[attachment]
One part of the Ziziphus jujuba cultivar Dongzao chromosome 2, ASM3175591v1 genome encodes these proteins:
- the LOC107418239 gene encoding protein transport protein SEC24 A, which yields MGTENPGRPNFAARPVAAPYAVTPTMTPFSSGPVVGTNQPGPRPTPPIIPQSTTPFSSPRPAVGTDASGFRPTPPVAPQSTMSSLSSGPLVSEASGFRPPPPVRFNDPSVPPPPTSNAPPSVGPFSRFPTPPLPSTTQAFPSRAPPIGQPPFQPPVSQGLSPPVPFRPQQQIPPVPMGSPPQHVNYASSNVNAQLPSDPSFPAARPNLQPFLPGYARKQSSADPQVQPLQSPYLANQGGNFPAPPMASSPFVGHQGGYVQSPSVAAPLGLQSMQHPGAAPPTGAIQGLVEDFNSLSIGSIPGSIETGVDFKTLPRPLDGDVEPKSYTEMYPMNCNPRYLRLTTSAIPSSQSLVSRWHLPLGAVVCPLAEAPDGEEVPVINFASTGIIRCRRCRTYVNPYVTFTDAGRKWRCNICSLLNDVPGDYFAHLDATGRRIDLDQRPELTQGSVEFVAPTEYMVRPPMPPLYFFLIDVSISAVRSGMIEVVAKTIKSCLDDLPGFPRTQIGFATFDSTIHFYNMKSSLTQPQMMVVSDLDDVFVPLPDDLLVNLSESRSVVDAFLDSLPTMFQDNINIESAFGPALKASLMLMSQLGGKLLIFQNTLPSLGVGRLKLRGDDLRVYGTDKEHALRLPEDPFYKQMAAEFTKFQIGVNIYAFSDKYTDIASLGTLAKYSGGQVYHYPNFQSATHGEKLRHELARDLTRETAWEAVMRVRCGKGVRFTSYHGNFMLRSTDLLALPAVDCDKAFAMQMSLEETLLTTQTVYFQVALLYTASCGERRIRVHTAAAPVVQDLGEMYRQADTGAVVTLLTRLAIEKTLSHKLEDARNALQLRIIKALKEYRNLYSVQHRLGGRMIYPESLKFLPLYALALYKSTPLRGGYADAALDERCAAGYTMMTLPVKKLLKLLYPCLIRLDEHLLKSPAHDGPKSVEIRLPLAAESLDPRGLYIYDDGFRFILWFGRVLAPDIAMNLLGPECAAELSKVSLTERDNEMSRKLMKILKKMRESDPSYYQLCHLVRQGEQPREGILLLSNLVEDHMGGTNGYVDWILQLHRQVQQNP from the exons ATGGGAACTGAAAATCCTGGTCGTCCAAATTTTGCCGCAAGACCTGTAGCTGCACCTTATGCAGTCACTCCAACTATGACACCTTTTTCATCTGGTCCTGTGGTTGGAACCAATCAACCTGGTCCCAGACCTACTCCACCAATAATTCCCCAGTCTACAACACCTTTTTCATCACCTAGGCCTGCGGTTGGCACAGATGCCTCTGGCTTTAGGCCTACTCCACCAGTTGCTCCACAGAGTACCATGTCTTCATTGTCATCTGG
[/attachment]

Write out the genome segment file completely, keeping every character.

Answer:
One part of the Ziziphus jujuba cultivar Dongzao chromosome 2, ASM3175591v1 genome encodes these proteins:
- the LOC107418239 gene encoding protein transport protein SEC24 A, which yields MGTENPGRPNFAARPVAAPYAVTPTMTPFSSGPVVGTNQPGPRPTPPIIPQSTTPFSSPRPAVGTDASGFRPTPPVAPQSTMSSLSSGPLVSEASGFRPPPPVRFNDPSVPPPPTSNAPPSVGPFSRFPTPPLPSTTQAFPSRAPPIGQPPFQPPVSQGLSPPVPFRPQQQIPPVPMGSPPQHVNYASSNVNAQLPSDPSFPAARPNLQPFLPGYARKQSSADPQVQPLQSPYLANQGGNFPAPPMASSPFVGHQGGYVQSPSVAAPLGLQSMQHPGAAPPTGAIQGLVEDFNSLSIGSIPGSIETGVDFKTLPRPLDGDVEPKSYTEMYPMNCNPRYLRLTTSAIPSSQSLVSRWHLPLGAVVCPLAEAPDGEEVPVINFASTGIIRCRRCRTYVNPYVTFTDAGRKWRCNICSLLNDVPGDYFAHLDATGRRIDLDQRPELTQGSVEFVAPTEYMVRPPMPPLYFFLIDVSISAVRSGMIEVVAKTIKSCLDDLPGFPRTQIGFATFDSTIHFYNMKSSLTQPQMMVVSDLDDVFVPLPDDLLVNLSESRSVVDAFLDSLPTMFQDNINIESAFGPALKASLMLMSQLGGKLLIFQNTLPSLGVGRLKLRGDDLRVYGTDKEHALRLPEDPFYKQMAAEFTKFQIGVNIYAFSDKYTDIASLGTLAKYSGGQVYHYPNFQSATHGEKLRHELARDLTRETAWEAVMRVRCGKGVRFTSYHGNFMLRSTDLLALPAVDCDKAFAMQMSLEETLLTTQTVYFQVALLYTASCGERRIRVHTAAAPVVQDLGEMYRQADTGAVVTLLTRLAIEKTLSHKLEDARNALQLRIIKALKEYRNLYSVQHRLGGRMIYPESLKFLPLYALALYKSTPLRGGYADAALDERCAAGYTMMTLPVKKLLKLLYPCLIRLDEHLLKSPAHDGPKSVEIRLPLAAESLDPRGLYIYDDGFRFILWFGRVLAPDIAMNLLGPECAAELSKVSLTERDNEMSRKLMKILKKMRESDPSYYQLCHLVRQGEQPREGILLLSNLVEDHMGGTNGYVDWILQLHRQVQQNP from the exons ATGGGAACTGAAAATCCTGGTCGTCCAAATTTTGCCGCAAGACCTGTAGCTGCACCTTATGCAGTCACTCCAACTATGACACCTTTTTCATCTGGTCCTGTGGTTGGAACCAATCAACCTGGTCCCAGACCTACTCCACCAATAATTCCCCAGTCTACAACACCTTTTTCATCACCTAGGCCTGCGGTTGGCACAGATGCCTCTGGCTTTAGGCCTACTCCACCAGTTGCTCCACAGAGTACCATGTCTTCATTGTCATCTGG